Week two's to-do list includeds a slide show detailing the application of a grid to a website, albeit mainly visual, the slide show basically points out the function and subsequent importance of grids in web design. The way I see it, a grid in any application serves to organize and create consistency of layout which allows for ease of things such as creating hierarchy as well as streamlining the flow of elements in a given layout. This is of particular importance in web design as web design work has to be visually legible and easily accessible to a wide variety of users. Initially the idea of a grid may seem restrictive, but like any design endeavor,designing a grid is a process which is totally up to the designer and therefor can be as dynamic or free as you make it to be. In terms of consistency, grids are invaluablein this respect. In order to make an interactive experience easy, consistency is key. If a user's eyes are constantly jumping to different areas of the page in order to findthe same if not similar class of content, it becomes a negative and stressful experience for the user, most likely ending in just shutting the browser. This is obviously notthe goal of interactive work where the goal is to engage and maintain the interest of the user as well as make it easy for them to navigate and find what they are lookingfor.So, essentially what this slideshow on grids provides is an insight into the importance of grids which is undeniably valuable and doubly important in creating consistent, accessible web page layouts, but that is not to say that these pages cannot be both consistent as well as beautiful, elegant or creative etc.

WEEK 3- Guest speaker JASON BRUGES

Here is what the studio is about:

"Founded by Jason in 2001, the studio comprises an experienced team of architects, lighting designers, specialists in interaction and industrial design and project managers. We create interactive spaces and surfaces that sit between the worlds of architecture, interaction design and site-specific installation art. Our projects range from large-scale building facades and public art to interactive interior environments and products."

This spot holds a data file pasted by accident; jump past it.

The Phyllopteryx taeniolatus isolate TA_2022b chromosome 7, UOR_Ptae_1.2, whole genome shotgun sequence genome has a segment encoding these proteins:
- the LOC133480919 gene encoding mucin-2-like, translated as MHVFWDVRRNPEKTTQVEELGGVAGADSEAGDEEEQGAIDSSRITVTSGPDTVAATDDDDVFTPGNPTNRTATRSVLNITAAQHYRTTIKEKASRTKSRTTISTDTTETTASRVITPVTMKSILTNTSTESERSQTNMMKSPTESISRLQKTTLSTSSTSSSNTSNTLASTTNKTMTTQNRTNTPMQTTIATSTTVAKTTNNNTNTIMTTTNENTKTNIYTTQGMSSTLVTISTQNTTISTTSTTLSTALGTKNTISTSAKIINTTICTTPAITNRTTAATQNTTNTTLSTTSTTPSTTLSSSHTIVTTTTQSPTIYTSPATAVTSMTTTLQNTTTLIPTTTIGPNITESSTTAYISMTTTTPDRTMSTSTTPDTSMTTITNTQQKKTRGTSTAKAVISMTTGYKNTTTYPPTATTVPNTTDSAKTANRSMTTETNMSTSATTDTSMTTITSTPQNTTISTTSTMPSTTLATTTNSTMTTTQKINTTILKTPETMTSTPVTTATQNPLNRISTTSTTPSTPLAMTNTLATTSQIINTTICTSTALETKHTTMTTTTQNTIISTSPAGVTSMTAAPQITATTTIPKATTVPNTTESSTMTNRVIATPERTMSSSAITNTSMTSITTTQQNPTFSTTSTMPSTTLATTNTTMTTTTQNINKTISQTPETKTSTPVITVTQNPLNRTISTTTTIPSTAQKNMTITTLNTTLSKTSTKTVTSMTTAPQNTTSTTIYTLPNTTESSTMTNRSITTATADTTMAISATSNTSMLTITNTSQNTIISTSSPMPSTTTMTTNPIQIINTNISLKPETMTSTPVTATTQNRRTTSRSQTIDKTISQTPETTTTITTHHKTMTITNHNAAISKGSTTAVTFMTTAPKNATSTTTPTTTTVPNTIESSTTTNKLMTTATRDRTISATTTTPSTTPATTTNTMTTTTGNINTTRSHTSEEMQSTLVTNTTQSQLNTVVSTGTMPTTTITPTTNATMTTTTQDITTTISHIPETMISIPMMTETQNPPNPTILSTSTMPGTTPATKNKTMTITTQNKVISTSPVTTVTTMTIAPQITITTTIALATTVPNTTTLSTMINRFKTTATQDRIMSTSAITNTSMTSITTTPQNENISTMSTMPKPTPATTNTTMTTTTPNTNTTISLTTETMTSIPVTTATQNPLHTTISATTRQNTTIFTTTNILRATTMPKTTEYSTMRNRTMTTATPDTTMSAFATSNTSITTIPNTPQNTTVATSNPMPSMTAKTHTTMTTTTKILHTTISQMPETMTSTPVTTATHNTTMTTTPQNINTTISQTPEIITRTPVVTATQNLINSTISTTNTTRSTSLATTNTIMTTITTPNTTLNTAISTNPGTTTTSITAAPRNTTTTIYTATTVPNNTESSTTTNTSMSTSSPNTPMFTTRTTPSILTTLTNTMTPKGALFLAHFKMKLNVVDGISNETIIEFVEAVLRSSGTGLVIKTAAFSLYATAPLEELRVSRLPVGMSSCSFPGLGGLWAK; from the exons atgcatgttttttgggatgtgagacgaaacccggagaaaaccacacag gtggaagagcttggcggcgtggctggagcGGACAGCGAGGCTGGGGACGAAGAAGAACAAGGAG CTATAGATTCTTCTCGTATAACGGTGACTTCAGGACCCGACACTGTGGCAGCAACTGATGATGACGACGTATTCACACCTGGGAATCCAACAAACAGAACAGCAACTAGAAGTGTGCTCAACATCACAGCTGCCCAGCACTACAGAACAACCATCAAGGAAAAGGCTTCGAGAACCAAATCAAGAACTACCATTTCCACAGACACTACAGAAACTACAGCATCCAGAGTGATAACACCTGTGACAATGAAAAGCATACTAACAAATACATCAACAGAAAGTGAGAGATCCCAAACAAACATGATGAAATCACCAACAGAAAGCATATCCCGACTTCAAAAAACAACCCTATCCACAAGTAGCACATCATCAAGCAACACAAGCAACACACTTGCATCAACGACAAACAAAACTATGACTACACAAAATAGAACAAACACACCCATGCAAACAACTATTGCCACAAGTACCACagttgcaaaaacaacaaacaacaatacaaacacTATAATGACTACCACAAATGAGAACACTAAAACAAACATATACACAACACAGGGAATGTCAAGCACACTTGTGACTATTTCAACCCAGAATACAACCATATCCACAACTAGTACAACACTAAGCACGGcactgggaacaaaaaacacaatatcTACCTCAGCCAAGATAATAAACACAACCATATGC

Food for thought:

  • Design, architecture, and art can come together to create interactive work that is not only beautiful, but also conceptual, context appropriate and considerate, as well as interactive.
  • Lesson of the day: the more you know the more you can do! Keep yourself motivated to learn.
  • Coding/Programming can be liberating, and there is a variety of creative things you can do with it (other than designing websites).

explore his work here:

Guest Speaker - Jan Edler

Jan Edler came to our school, and did an hour presentation on his work in the company ran by him and his brother: Realities-United. They started off as architecture based firm, as both of the owners have an architecture education and background. Their projects over time entered the art and media world, which according to him has both has advantages and disadvantages. They deal a lot with projects that revolve around spectacular lighting and image fixtures on buildings, but these fixtures do more than just illuminate buildings. They transform the surfaces of the structures into canvas made up of pixels. Not ordinary pixels but pixels made of a variety shapes and sizes.

They will be making the installation in the York Subway Station! Something to look forward to.